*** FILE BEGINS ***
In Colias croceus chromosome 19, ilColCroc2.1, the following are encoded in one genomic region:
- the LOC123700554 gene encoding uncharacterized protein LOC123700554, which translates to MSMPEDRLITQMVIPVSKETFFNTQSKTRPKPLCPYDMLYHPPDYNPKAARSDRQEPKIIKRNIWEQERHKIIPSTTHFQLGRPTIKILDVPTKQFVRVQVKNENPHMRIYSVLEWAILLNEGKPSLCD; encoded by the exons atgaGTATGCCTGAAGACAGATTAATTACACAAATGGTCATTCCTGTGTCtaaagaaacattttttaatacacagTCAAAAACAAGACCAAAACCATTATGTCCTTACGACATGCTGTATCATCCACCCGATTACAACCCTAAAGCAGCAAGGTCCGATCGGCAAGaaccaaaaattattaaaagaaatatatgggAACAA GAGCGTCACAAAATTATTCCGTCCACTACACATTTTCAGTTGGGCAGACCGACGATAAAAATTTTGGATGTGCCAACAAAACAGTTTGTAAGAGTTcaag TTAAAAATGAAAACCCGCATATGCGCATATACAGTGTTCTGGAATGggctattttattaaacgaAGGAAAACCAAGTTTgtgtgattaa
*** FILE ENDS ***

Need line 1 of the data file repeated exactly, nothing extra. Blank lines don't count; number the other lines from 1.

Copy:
In Colias croceus chromosome 19, ilColCroc2.1, the following are encoded in one genomic region: